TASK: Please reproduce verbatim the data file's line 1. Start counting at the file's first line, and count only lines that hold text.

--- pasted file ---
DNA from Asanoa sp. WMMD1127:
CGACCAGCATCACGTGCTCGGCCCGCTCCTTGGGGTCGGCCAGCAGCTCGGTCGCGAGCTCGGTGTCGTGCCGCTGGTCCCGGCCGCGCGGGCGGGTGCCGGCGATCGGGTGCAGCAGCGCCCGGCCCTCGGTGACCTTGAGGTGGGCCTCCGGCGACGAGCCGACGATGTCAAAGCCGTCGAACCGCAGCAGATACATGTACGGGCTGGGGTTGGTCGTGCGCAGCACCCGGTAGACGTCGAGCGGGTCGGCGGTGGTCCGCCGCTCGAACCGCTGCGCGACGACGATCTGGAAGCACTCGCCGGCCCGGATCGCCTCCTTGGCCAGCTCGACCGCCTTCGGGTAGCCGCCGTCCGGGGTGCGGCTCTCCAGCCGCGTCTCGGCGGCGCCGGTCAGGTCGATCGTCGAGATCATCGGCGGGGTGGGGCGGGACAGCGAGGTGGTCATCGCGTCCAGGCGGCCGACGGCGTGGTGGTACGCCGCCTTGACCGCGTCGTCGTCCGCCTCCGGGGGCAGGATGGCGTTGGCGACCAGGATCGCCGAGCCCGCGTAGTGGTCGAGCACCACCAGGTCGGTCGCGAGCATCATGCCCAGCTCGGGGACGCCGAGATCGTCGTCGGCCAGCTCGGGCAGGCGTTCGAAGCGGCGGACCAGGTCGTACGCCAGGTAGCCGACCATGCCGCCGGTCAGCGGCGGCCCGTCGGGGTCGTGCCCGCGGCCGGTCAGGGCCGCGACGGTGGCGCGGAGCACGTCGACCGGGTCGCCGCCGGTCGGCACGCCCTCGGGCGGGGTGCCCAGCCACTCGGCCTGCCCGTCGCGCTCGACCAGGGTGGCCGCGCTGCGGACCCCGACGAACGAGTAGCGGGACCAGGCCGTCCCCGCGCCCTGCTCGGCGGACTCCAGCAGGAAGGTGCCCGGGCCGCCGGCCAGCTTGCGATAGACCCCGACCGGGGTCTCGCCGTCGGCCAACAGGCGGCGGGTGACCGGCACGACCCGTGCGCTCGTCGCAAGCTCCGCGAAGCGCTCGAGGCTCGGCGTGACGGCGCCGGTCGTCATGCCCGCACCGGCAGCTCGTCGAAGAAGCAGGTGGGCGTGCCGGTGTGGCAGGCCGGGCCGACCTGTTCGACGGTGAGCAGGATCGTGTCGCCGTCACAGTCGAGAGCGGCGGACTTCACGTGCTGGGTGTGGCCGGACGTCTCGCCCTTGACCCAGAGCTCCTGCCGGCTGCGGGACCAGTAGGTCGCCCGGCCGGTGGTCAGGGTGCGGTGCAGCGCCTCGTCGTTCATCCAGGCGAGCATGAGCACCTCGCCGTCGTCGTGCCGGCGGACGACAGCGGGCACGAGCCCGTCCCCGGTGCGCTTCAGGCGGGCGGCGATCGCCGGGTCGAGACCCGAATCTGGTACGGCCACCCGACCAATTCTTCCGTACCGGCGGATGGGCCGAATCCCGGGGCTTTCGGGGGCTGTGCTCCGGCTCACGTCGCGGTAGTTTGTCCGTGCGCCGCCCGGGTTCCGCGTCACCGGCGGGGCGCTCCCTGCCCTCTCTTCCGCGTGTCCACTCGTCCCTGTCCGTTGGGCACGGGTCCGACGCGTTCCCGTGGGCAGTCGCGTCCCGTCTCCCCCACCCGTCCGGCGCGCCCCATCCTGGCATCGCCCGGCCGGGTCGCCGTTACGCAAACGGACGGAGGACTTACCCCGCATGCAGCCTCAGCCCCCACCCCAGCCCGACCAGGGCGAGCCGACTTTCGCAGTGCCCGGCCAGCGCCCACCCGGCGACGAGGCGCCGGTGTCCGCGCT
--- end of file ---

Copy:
DNA from Asanoa sp. WMMD1127: